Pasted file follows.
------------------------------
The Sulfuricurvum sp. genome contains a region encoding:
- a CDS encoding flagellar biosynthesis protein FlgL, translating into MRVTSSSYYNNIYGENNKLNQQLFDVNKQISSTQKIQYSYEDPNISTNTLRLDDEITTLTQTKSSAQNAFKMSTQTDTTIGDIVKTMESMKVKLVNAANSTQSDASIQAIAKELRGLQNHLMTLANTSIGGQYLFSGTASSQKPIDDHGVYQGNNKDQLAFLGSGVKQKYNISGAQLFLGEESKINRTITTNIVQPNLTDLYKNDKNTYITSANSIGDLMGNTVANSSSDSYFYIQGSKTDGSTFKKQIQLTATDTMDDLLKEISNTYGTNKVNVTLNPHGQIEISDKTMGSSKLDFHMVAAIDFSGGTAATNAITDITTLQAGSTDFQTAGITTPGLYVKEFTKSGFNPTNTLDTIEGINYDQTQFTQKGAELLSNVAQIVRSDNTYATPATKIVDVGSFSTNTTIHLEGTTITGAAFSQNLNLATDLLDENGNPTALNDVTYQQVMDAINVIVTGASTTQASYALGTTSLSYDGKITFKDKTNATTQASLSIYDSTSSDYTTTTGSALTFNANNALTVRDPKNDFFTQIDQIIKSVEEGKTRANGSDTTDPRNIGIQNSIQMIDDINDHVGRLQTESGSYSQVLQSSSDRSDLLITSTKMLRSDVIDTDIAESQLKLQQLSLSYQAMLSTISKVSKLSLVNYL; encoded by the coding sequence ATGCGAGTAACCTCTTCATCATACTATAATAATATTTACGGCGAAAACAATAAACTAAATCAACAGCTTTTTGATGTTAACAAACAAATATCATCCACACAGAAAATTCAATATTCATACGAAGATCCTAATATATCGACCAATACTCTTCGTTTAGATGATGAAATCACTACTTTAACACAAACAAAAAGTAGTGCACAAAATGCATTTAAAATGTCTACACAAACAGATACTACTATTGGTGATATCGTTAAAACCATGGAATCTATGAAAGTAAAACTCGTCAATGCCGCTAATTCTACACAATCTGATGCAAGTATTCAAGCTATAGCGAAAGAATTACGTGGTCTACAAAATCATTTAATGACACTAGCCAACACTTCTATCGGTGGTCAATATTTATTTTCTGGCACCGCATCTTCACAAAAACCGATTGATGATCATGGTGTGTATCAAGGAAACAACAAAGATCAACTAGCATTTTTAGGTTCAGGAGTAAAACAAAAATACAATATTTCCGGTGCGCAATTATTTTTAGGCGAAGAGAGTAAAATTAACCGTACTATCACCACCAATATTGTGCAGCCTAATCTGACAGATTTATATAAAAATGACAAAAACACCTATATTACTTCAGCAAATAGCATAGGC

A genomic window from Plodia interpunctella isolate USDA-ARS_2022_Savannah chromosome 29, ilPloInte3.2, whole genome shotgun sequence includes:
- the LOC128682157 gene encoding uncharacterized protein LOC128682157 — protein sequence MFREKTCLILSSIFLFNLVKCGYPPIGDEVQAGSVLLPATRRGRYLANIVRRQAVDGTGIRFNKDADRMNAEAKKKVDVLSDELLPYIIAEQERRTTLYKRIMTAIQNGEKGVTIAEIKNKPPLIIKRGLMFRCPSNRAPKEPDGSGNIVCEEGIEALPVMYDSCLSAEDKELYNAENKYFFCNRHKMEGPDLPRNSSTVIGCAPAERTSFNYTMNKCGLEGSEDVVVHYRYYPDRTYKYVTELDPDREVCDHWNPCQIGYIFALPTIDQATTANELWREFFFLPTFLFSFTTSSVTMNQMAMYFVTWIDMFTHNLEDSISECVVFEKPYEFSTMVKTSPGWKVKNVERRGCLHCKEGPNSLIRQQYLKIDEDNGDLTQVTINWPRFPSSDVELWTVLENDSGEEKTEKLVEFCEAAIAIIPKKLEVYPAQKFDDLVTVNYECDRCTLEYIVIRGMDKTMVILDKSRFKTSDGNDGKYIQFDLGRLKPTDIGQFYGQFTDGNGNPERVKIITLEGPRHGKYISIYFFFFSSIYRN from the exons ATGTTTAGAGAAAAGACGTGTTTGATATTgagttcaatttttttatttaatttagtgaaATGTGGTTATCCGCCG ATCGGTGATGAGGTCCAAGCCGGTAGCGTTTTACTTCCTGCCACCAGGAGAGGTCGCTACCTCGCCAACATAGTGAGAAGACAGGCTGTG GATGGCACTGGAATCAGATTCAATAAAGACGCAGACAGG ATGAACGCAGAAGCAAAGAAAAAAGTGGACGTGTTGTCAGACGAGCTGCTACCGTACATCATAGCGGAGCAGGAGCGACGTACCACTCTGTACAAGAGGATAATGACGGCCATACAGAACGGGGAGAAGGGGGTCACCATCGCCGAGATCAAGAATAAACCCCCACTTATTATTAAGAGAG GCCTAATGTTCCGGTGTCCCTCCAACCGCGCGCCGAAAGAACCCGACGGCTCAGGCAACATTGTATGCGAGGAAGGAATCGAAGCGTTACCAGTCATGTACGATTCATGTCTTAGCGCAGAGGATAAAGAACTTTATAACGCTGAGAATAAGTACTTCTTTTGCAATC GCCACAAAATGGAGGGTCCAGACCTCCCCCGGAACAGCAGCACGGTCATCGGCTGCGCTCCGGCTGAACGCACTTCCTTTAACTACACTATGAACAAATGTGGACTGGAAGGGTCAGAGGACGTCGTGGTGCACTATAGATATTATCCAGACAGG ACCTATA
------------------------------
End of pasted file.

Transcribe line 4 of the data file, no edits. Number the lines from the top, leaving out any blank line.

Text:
- the LOC128682157 gene encoding uncharacterized protein LOC128682157 — protein sequence MFREKTCLILSSIFLFNLVKCGYPPIGDEVQAGSVLLPATRRGRYLANIVRRQAVDGTGIRFNKDADRMNAEAKKKVDVLSDELLPYIIAEQERRTTLYKRIMTAIQNGEKGVTIAEIKNKPPLIIKRGLMFRCPSNRAPKEPDGSGNIVCEEGIEALPVMYDSCLSAEDKELYNAENKYFFCNRHKMEGPDLPRNSSTVIGCAPAERTSFNYTMNKCGLEGSEDVVVHYRYYPDRTYKYVTELDPDREVCDHWNPCQIGYIFALPTIDQATTANELWREFFFLPTFLFSFTTSSVTMNQMAMYFVTWIDMFTHNLEDSISECVVFEKPYEFSTMVKTSPGWKVKNVERRGCLHCKEGPNSLIRQQYLKIDEDNGDLTQVTINWPRFPSSDVELWTVLENDSGEEKTEKLVEFCEAAIAIIPKKLEVYPAQKFDDLVTVNYECDRCTLEYIVIRGMDKTMVILDKSRFKTSDGNDGKYIQFDLGRLKPTDIGQFYGQFTDGNGNPERVKIITLEGPRHGKYISIYFFFFSSIYRN from the exons ATGTTTAGAGAAAAGACGTGTTTGATATTgagttcaatttttttatttaatttagtgaaATGTGGTTATCCGCCG ATCGGTGATGAGGTCCAAGCCGGTAGCGTTTTACTTCCTGCCACCAGGAGAGGTCGCTACCTCGCCAACATAGTGAGAAGACAGGCTGTG GATGGCACTGGAATCAGATTCAATAAAGACGCAGACAGG ATGAACGCAGAAGCAAAGAAAAAAGTGGACGTGTTGTCAGACGAGCTGCTACCGTACATCATAGCGGAGCAGGAGCGACGTACCACTCTGTACAAGAGGATAATGACGGCCATACAGAACGGGGAGAAGGGGGTCACCATCGCCGAGATCAAGAATAAACCCCCACTTATTATTAAGAGAG GCCTAATGTTCCGGTGTCCCTCCAACCGCGCGCCGAAAGAACCCGACGGCTCAGGCAACATTGTATGCGAGGAAGGAATCGAAGCGTTACCAGTCATGTACGATTCATGTCTTAGCGCAGAGGATAAAGAACTTTATAACGCTGAGAATAAGTACTTCTTTTGCAATC GCCACAAAATGGAGGGTCCAGACCTCCCCCGGAACAGCAGCACGGTCATCGGCTGCGCTCCGGCTGAACGCACTTCCTTTAACTACACTATGAACAAATGTGGACTGGAAGGGTCAGAGGACGTCGTGGTGCACTATAGATATTATCCAGACAGG ACCTATA